By Regan Postma-Montaño
This past June I joined eight other faculty (including Marla Lunderberg and Kendra Parker from the English Department) for my first ever Faculty Writing Camp. Much like the time spent at Northern Michigan summer camps during my youth, this camp offered me the blessings of community and growth, along with good snacks and walks in nature, and yes, a few tears.
Each day the other campers and I met in the teaching lab on the second floor of VanWylen Library. Mornings began with a “Writing Camp GPS” goal sheet and a tip from Barb Mezeske, our wise and encouraging coach. Mid-day we took a break for a lunch in the Cup and Chaucer Café and for free time, which for me meant walks around campus or downtown. Afternoons we continued writing and ended our session with a reflection on our progress and where to start the next day. In total, we wrote 30 hours in one week. I was thrilled with the tangible successes of the camp: a performance review accepted for publication and a scholarly article submitted for review. I also am thankful for the ways I grew as a writer during the camp. I share three personal takeaways:
1. To write well, I need movement between time alone and time in community. My good ideas and precise wordsmithing come in solitude while my momentum (especially when tired or stuck) comes in community. Barb and my fellow campers provided much to this end. I also found myself encouraged by library staff and student workers who often asked about my project. I hope to cultivate this balance of solitude and community in the upcoming semester as I continue writing.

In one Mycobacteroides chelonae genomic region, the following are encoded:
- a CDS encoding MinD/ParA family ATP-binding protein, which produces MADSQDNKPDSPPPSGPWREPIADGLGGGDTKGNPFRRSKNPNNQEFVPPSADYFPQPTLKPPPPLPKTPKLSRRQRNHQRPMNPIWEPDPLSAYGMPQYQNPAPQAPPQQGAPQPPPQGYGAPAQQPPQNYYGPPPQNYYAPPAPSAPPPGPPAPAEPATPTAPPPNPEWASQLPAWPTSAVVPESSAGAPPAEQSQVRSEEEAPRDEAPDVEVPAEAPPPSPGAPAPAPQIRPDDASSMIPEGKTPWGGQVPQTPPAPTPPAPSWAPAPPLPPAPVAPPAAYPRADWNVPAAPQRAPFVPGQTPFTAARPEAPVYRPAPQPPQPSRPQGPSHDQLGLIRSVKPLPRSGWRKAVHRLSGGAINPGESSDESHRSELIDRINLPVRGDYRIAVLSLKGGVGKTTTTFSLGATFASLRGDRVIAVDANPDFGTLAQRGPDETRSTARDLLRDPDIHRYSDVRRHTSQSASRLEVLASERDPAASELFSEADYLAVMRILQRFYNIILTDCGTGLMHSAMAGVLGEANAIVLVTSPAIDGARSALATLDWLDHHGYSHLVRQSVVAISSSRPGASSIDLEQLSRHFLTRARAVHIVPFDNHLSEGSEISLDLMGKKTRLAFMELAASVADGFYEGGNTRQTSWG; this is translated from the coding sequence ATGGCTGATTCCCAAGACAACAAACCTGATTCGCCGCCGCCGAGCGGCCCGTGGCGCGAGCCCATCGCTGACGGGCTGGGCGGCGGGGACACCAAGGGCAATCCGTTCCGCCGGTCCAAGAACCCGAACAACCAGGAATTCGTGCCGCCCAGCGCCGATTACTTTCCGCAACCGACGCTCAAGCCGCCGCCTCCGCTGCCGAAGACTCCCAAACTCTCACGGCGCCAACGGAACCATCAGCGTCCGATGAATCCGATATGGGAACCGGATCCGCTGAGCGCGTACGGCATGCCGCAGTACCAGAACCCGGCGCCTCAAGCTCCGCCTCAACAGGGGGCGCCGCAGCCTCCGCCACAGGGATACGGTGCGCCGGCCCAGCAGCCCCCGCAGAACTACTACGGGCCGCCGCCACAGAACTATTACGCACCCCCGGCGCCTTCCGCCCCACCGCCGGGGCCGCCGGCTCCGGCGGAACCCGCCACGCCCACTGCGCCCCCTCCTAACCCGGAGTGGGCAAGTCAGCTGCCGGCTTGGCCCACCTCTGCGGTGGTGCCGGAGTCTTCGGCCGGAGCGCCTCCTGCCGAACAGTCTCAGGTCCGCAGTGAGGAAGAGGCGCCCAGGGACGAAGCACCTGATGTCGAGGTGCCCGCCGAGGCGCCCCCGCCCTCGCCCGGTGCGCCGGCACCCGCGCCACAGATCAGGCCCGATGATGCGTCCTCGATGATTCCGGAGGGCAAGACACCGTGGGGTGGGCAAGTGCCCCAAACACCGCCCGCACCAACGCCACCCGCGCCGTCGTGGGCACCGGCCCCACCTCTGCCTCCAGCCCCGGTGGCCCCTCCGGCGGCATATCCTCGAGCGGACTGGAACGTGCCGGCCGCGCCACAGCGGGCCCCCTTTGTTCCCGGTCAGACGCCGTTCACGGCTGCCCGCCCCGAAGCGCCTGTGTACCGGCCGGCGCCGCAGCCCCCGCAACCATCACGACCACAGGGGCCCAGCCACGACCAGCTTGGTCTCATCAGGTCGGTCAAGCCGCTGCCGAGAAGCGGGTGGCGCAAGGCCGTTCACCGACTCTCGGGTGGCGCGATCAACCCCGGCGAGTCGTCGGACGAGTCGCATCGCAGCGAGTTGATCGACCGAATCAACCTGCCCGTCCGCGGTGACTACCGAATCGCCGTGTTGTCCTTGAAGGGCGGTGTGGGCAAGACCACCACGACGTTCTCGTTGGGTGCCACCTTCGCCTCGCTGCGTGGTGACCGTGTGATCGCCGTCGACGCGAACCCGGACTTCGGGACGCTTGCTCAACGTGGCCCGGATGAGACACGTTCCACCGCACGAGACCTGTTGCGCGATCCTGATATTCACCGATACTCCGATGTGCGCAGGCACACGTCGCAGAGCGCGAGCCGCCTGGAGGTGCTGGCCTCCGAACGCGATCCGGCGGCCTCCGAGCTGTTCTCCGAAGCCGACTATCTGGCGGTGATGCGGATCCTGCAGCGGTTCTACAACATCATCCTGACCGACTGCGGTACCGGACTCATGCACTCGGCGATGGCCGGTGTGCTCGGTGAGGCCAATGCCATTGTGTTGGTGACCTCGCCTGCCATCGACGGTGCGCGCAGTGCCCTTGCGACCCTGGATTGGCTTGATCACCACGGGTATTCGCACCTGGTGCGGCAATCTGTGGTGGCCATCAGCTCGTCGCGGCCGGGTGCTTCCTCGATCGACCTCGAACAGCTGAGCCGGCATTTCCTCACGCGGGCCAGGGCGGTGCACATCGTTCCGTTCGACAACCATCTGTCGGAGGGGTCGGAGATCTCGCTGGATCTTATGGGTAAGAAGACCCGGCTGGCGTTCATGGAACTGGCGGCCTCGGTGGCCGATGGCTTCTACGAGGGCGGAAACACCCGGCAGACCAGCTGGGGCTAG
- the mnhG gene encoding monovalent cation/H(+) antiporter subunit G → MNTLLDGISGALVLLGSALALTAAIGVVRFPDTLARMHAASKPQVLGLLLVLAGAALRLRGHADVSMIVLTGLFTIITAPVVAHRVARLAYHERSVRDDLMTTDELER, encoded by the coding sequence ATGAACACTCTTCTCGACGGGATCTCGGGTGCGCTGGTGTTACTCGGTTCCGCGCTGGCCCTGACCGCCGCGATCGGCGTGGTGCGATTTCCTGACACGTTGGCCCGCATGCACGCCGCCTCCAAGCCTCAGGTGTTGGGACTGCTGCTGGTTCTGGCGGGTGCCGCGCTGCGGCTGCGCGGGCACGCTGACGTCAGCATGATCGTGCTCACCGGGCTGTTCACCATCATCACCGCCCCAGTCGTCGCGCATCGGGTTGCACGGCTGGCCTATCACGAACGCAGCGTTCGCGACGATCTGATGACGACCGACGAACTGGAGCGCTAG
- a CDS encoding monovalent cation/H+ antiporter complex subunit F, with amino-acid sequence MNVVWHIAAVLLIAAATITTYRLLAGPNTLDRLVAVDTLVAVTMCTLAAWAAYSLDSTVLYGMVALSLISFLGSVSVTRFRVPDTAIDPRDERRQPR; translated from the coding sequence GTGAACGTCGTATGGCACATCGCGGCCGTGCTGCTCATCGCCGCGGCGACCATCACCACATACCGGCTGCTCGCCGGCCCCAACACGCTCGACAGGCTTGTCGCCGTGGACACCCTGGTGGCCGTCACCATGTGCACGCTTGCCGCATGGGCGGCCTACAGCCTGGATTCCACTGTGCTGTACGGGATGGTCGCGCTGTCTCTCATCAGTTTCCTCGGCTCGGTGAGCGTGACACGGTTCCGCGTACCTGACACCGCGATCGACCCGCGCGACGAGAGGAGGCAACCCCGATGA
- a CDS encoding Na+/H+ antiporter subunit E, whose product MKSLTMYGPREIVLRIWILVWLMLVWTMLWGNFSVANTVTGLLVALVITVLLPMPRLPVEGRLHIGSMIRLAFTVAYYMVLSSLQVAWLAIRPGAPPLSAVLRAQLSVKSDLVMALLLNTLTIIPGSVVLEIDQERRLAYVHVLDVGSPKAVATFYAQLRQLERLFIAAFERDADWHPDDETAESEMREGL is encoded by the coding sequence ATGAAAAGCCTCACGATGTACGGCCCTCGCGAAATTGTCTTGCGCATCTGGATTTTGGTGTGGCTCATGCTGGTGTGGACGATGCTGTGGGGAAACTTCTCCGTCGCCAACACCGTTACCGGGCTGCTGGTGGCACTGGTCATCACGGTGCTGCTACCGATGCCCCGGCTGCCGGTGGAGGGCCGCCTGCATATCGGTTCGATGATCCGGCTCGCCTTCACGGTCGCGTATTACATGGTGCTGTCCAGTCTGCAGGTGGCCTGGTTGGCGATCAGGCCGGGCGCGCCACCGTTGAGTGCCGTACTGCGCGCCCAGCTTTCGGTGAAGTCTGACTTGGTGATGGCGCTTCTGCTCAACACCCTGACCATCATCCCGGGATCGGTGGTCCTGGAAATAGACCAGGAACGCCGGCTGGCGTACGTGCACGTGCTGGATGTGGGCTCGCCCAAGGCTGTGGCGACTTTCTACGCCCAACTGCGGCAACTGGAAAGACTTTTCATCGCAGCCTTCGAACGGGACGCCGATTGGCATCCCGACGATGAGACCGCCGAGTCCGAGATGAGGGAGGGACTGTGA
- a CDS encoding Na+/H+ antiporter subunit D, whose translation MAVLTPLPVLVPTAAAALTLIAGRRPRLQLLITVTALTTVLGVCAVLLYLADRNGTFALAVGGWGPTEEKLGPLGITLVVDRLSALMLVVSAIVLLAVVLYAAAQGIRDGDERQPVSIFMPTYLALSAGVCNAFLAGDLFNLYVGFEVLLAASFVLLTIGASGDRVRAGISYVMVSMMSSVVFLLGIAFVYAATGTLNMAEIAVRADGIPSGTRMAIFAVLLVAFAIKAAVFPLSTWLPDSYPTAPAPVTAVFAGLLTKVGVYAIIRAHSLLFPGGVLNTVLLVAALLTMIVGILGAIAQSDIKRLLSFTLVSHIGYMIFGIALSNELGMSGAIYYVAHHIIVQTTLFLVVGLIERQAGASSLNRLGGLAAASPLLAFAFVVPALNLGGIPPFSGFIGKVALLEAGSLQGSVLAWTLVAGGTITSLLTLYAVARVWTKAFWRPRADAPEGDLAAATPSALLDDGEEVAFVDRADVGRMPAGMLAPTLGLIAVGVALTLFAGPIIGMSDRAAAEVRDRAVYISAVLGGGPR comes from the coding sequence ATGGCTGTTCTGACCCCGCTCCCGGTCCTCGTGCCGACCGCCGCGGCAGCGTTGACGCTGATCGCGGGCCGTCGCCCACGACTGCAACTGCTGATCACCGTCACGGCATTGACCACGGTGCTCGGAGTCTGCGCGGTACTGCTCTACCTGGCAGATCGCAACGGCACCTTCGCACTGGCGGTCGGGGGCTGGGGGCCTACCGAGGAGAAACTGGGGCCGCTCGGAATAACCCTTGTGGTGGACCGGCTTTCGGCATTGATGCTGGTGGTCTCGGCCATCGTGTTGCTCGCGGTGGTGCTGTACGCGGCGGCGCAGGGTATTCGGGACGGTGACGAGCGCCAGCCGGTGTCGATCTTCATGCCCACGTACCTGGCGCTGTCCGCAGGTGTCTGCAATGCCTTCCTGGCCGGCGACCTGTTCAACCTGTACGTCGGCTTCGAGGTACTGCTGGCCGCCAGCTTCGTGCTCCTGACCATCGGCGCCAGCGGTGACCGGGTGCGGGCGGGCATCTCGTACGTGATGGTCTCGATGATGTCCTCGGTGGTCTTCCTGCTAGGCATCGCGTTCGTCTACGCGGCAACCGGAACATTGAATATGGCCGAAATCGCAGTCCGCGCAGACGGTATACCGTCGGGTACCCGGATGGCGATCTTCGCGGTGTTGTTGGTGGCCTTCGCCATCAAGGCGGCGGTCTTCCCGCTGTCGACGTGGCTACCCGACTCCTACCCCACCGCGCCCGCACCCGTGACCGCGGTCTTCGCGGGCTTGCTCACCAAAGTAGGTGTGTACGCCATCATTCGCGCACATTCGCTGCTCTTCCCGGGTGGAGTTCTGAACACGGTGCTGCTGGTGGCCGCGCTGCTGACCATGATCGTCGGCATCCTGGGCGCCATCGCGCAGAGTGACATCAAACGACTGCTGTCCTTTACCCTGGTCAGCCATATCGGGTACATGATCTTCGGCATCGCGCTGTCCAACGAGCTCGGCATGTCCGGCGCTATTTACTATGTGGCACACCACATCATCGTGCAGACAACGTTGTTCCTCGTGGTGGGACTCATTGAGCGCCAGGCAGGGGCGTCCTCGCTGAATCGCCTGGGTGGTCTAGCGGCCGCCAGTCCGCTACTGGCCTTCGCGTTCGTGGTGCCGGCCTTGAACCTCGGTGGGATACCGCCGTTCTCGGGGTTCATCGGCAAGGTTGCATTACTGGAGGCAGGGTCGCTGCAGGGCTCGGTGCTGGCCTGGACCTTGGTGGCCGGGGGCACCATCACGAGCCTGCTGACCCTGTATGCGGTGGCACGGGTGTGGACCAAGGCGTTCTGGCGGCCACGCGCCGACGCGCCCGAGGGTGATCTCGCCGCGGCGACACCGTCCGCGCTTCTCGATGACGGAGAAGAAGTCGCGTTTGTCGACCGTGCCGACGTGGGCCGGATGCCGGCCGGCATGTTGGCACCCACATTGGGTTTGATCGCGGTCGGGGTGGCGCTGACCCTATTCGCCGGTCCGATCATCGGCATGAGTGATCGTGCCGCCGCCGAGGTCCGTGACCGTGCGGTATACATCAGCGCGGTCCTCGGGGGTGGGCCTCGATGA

2. To write well, I need to let go more quickly. I have the tendency to hold onto my writing, wanting my work to be perfect and thinking it is never “good enough.” Barb encouraged me to submit my work quickly — that same day or the very next week. I found this quicker pace freeing.
3. To write well, I need to write from my reality and the reality of the world today. I initially thought I could simply cut down my 50-page dissertation chapter to a 20-page article. As I began the process, I realized the world had changed. To accurately arrive at the article’s intended outcome I needed to rewrite from my current location. Although this proved to be more work, I feel proud of the relevance of my writing.
Much like the camps of my youth, the respite from daily life, the lengthy open periods of time, and the intense focus on a particular task led directly to my growth. Along the way, I learned that my work, which is professional in nature, emerges more quickly and beautifully when I pay attention to the personal meaning it provides.
Thank you Barb, Kendra, Marla, Berta, and everyone else who made my first Faculty Writing Camp a great adventure. I look forward to next year!